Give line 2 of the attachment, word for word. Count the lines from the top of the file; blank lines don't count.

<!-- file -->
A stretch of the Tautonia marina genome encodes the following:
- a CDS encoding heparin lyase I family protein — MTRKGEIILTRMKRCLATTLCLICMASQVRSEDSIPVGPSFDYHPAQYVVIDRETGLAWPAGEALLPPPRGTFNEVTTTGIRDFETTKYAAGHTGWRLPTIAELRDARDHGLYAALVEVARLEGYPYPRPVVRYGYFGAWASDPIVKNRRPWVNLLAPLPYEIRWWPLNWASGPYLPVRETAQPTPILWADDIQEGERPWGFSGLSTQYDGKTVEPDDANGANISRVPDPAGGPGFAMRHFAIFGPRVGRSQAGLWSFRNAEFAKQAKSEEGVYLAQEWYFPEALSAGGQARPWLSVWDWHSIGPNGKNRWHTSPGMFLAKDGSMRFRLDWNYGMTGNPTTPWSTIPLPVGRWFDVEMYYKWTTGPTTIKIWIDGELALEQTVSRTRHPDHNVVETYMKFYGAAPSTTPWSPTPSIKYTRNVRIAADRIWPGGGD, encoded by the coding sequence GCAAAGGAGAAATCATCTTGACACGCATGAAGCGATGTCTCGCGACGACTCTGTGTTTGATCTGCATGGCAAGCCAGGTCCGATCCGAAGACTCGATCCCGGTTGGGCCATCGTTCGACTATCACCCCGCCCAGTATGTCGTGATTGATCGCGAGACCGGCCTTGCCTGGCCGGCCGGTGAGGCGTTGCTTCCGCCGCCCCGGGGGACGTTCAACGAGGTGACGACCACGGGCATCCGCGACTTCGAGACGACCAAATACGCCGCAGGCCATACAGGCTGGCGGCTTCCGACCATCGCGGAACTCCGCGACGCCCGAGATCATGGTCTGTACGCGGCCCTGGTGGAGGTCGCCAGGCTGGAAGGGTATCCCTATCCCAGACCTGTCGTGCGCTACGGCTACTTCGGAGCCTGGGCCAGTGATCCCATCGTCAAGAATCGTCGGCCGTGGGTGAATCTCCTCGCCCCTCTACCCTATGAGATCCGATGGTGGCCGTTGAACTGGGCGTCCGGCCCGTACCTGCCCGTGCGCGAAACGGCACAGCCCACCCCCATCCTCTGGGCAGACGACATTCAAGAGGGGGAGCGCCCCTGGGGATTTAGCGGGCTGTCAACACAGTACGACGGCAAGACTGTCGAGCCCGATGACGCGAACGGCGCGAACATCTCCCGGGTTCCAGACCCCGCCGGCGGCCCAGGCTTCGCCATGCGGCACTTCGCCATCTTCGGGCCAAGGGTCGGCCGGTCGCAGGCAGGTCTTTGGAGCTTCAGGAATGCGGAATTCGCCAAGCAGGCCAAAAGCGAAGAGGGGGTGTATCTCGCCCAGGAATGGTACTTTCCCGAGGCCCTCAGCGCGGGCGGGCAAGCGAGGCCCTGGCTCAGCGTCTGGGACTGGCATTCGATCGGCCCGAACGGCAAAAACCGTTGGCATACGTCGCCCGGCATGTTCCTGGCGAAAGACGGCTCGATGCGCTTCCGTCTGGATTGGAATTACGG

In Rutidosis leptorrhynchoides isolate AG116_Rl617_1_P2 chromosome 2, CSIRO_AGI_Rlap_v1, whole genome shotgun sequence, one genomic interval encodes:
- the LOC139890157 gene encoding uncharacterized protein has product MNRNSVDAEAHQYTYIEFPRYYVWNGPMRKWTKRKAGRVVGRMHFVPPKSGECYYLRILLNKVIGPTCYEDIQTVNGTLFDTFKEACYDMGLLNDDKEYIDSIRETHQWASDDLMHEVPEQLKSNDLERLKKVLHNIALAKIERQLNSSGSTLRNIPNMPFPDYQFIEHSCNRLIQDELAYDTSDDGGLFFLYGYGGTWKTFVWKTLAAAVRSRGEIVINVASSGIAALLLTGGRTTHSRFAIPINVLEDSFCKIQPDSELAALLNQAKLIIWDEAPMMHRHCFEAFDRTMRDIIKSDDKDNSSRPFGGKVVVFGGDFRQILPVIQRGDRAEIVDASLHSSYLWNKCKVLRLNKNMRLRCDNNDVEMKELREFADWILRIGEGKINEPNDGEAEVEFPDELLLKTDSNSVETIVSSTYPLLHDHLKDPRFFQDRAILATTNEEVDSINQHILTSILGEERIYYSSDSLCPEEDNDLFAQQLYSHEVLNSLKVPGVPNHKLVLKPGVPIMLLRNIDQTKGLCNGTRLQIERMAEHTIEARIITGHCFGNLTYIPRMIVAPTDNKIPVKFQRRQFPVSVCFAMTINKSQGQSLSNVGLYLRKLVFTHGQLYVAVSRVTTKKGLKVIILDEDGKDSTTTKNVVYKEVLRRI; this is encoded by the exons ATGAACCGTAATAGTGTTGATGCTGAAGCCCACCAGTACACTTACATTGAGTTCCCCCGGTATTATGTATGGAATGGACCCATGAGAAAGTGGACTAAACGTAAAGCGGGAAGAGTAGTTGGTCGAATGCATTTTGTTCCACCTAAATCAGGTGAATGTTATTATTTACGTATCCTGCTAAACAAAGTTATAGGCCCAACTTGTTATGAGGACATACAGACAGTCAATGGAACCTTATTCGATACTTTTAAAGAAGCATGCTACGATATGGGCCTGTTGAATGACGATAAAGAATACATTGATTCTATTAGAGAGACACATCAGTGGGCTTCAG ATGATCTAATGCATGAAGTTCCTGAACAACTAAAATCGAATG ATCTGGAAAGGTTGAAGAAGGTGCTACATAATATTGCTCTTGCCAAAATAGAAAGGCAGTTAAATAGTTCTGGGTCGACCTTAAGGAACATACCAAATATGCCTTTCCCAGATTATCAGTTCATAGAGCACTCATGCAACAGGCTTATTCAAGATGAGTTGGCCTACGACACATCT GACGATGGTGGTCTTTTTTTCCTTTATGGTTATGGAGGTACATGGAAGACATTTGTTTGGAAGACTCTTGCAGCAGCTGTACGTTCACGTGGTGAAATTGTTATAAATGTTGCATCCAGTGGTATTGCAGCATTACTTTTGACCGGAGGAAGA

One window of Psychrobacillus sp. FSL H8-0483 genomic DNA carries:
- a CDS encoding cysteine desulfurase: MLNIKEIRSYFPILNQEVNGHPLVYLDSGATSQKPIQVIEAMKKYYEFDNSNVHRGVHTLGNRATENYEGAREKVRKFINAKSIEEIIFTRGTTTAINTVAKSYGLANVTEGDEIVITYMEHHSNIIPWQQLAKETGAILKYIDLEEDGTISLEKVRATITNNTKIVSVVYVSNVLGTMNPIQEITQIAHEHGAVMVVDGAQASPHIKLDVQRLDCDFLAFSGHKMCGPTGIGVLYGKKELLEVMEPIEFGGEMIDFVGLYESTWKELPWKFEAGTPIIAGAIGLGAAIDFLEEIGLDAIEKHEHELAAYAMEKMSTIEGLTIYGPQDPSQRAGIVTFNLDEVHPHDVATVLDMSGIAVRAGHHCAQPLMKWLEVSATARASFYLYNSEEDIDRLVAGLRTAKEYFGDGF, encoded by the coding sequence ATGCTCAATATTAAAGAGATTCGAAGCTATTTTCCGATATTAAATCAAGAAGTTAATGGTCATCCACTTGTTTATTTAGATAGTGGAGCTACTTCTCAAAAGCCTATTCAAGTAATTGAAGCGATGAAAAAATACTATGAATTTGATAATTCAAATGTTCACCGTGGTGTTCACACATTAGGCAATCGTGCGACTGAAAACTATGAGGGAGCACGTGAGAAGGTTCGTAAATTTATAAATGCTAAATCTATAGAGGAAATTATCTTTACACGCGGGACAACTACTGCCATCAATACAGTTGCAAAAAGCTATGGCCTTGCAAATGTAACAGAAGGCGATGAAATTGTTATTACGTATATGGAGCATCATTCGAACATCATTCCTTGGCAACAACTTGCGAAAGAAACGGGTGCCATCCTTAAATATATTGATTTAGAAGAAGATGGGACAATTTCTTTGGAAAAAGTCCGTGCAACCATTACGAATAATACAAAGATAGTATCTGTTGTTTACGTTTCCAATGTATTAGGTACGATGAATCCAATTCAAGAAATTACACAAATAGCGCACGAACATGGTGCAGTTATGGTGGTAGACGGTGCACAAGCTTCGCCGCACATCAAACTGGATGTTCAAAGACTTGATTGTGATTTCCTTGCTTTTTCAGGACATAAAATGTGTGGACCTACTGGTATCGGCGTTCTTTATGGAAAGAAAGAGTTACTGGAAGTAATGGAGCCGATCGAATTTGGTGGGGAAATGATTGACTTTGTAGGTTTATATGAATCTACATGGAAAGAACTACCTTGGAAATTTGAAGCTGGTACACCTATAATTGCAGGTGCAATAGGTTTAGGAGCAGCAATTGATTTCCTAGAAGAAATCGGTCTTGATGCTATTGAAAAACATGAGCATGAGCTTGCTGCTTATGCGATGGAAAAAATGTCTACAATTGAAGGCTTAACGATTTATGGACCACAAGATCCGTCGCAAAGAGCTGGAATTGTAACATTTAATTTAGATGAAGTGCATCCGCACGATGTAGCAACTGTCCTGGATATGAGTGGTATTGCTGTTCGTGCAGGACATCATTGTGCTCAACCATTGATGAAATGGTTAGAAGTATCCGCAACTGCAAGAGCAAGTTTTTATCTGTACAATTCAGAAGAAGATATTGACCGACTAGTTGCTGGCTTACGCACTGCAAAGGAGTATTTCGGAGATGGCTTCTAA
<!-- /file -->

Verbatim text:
- a CDS encoding heparin lyase I family protein — MTRKGEIILTRMKRCLATTLCLICMASQVRSEDSIPVGPSFDYHPAQYVVIDRETGLAWPAGEALLPPPRGTFNEVTTTGIRDFETTKYAAGHTGWRLPTIAELRDARDHGLYAALVEVARLEGYPYPRPVVRYGYFGAWASDPIVKNRRPWVNLLAPLPYEIRWWPLNWASGPYLPVRETAQPTPILWADDIQEGERPWGFSGLSTQYDGKTVEPDDANGANISRVPDPAGGPGFAMRHFAIFGPRVGRSQAGLWSFRNAEFAKQAKSEEGVYLAQEWYFPEALSAGGQARPWLSVWDWHSIGPNGKNRWHTSPGMFLAKDGSMRFRLDWNYGMTGNPTTPWSTIPLPVGRWFDVEMYYKWTTGPTTIKIWIDGELALEQTVSRTRHPDHNVVETYMKFYGAAPSTTPWSPTPSIKYTRNVRIAADRIWPGGGD, encoded by the coding sequence GCAAAGGAGAAATCATCTTGACACGCATGAAGCGATGTCTCGCGACGACTCTGTGTTTGATCTGCATGGCAAGCCAGGTCCGATCCGAAGACTCGATCCCGGTTGGGCCATCGTTCGACTATCACCCCGCCCAGTATGTCGTGATTGATCGCGAGACCGGCCTTGCCTGGCCGGCCGGTGAGGCGTTGCTTCCGCCGCCCCGGGGGACGTTCAACGAGGTGACGACCACGGGCATCCGCGACTTCGAGACGACCAAATACGCCGCAGGCCATACAGGCTGGCGGCTTCCGACCATCGCGGAACTCCGCGACGCCCGAGATCATGGTCTGTACGCGGCCCTGGTGGAGGTCGCCAGGCTGGAAGGGTATCCCTATCCCAGACCTGTCGTGCGCTACGGCTACTTCGGAGCCTGGGCCAGTGATCCCATCGTCAAGAATCGTCGGCCGTGGGTGAATCTCCTCGCCCCTCTACCCTATGAGATCCGATGGTGGCCGTTGAACTGGGCGTCCGGCCCGTACCTGCCCGTGCGCGAAACGGCACAGCCCACCCCCATCCTCTGGGCAGACGACATTCAAGAGGGGGAGCGCCCCTGGGGATTTAGCGGGCTGTCAACACAGTACGACGGCAAGACTGTCGAGCCCGATGACGCGAACGGCGCGAACATCTCCCGGGTTCCAGACCCCGCCGGCGGCCCAGGCTTCGCCATGCGGCACTTCGCCATCTTCGGGCCAAGGGTCGGCCGGTCGCAGGCAGGTCTTTGGAGCTTCAGGAATGCGGAATTCGCCAAGCAGGCCAAAAGCGAAGAGGGGGTGTATCTCGCCCAGGAATGGTACTTTCCCGAGGCCCTCAGCGCGGGCGGGCAAGCGAGGCCCTGGCTCAGCGTCTGGGACTGGCATTCGATCGGCCCGAACGGCAAAAACCGTTGGCATACGTCGCCCGGCATGTTCCTGGCGAAAGACGGCTCGATGCGCTTCCGTCTGGATTGGAATTACGG